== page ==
25. Andrew Bird - Armchair Apocrypha
This is when I knew it'd be a good year. Blake had loved Bird's previous album (Andrew Bird and the Mysterious Production of Eggs) and played it often when we were still in college (ages and ages ago!). But I had always resisted, always found a reason not to dive in. Not this album. It was the first album of the year that I played repeatedly, and still do. I think it was "Heretics" that drug me in. It feels wonderful to be proved wrong. So this seems like the perfect place to start this list, with a fantastic album in a year completely stocked full of them.
24. Wilco - Sky Blue Sky
It could have been a contender. With Niles Cline pulling the strings, and a live album showcasing some serious rocking, this one seemed destined to be a hell of good time. But all was apparently not well. Instead of bringing the barn down, they decided to retire to it. And they made an easy-going mid-70s soft rock album. Or at least they attempted to. Which is just as well, for when this album works, like the first half, I think they succeed brilliantly. It’s not until the later half that the lazy songs become boring, and some rather awkward rocking goes by without much moving in their wake. I'll still take the easy spirit of the first half, and especially the title song, to settle down to any day.
23. Grizzly Bear - Friend E.P.
Yellow House was a beautiful record, but for some reason I didn’t realize how complex the arrangements were until I saw them go apeshit live. The mutli-instrumentalist would be on both knees screaming into different microphones, punching different pedals, while the guitarists would be playing insanely intricate picking patterns, and someone would be screaming...and still, the melody would be maudlin and lazy. I couldn't figure it out. But some of the new song they played were moving a little faster, and those all ended up on the E.P. That includes a particularly creepy version of "He Hit Me", which changes the romantic relationship and increases the doom. The E.P. is still insanely beautiful, but this time with a little more below the hips.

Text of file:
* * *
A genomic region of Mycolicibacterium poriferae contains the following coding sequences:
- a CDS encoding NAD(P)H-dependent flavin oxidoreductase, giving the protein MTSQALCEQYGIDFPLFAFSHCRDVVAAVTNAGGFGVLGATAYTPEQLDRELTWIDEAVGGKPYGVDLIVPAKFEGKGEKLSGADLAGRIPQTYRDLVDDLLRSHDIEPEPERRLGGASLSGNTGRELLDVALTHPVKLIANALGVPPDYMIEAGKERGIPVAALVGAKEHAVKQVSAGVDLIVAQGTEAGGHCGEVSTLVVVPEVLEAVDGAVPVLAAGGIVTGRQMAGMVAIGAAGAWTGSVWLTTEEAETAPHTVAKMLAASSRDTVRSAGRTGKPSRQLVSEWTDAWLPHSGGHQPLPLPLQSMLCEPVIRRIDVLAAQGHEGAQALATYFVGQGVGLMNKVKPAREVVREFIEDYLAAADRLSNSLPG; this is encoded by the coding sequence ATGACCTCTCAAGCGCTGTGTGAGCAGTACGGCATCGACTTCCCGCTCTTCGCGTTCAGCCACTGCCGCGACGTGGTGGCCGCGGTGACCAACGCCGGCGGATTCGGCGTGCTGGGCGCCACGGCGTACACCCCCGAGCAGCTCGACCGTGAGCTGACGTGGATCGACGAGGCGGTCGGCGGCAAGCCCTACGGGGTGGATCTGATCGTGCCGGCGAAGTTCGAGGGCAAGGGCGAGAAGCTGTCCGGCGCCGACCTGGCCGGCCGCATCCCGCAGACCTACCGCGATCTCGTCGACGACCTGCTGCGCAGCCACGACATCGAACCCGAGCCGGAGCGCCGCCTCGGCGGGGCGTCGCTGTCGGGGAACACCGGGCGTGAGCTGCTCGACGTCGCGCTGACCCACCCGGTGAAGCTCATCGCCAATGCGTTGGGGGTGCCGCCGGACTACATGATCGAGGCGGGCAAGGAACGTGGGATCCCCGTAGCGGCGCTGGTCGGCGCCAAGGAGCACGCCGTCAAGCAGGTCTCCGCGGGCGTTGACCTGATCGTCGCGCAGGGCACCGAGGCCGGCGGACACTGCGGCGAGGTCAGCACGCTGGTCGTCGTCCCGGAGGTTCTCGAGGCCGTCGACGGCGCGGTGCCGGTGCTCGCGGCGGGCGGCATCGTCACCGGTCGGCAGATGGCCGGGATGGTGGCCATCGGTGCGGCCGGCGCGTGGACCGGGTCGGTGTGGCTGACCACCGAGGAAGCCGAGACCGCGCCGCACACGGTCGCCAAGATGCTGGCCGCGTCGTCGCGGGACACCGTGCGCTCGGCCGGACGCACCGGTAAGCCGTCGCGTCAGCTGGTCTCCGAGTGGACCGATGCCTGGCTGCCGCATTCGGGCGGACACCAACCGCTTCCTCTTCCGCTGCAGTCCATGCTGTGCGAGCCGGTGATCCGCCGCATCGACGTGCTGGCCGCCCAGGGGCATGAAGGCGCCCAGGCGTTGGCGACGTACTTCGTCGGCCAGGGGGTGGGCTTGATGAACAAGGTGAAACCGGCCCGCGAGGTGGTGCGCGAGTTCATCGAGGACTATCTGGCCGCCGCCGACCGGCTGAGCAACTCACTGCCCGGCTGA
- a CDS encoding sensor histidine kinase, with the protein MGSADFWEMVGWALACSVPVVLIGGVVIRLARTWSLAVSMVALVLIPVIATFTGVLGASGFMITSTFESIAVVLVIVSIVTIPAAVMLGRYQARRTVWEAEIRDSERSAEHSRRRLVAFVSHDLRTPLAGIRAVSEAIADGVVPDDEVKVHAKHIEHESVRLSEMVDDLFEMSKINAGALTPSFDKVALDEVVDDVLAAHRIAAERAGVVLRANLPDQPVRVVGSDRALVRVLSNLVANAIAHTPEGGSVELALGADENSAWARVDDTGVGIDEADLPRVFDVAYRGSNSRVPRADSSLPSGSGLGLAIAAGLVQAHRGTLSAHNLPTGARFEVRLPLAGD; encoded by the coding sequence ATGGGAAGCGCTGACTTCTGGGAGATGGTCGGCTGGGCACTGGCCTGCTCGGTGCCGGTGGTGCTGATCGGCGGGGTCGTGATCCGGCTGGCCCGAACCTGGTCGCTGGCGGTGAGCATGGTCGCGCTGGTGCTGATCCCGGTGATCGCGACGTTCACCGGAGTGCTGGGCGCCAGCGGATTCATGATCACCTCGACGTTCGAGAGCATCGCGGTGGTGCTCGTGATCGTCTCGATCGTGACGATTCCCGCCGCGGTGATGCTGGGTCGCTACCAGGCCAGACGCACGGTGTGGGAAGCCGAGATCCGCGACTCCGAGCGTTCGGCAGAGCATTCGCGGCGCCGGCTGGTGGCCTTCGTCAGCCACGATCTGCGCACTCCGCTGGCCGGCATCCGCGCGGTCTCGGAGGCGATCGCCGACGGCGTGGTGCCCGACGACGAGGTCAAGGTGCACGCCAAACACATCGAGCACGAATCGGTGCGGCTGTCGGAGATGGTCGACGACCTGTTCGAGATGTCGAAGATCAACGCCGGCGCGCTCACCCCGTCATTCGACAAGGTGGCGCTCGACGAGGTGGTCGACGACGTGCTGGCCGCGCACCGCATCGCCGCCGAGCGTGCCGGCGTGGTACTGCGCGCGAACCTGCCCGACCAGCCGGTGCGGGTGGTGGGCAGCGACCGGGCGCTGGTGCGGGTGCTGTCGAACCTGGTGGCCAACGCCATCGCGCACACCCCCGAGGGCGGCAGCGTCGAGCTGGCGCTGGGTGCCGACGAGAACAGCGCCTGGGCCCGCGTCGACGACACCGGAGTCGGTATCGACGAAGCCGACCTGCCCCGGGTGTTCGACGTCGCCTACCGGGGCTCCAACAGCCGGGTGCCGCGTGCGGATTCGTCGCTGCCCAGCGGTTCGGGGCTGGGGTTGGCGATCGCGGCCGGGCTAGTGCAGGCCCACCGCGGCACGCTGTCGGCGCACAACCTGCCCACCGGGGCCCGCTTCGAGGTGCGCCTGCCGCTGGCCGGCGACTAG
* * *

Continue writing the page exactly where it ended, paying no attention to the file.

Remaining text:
22. Bright Eyes - Cassadaga
I wanted to adore this album like I had with “I’m Wide Awake It’s Morning”, but it’s shiny veneer is hard to get through. Where that previous release felt warm and inviting, this one is glossy and slick. It makes some of his acoustic songs feel insincere.
Fortunately, he didn’t write an album of acoustic pleas, and when he strays from that formula some beautiful things start to happen. Who knew Connor could pull off a mid-tempo sixties pop gem like “Make a Plan to Love Me”? Or that he could finally get the jagged electronic beats to do something for him with “Coat Check Dream Song”?
Sure, I still like “Four Winds” and "If the Brakeman Turns My Way", but this album shows his restlessness is what makes him interesting, and why he still sounds like he has so much more to find.
21. Battles - Mirrored
What the...? I still have no idea what is going on in this album and I suppose I never will. The rhythms are too tight, the vocals too scattered, and the guitars...where to begin. As out of control and chaos-tinged, it's still maddeningly methodical and never overbearing. Much has been made about how this is indie-rock's stab at prog, but no song stretches past the 10 minute marks and (I don't believe) anyone breaks out in three part harmony. Just some insane rock made by people too talented to do anything else. I think it has much more in common with freak folk than Yes, but I suppose that's because I actually enjoy this stuff.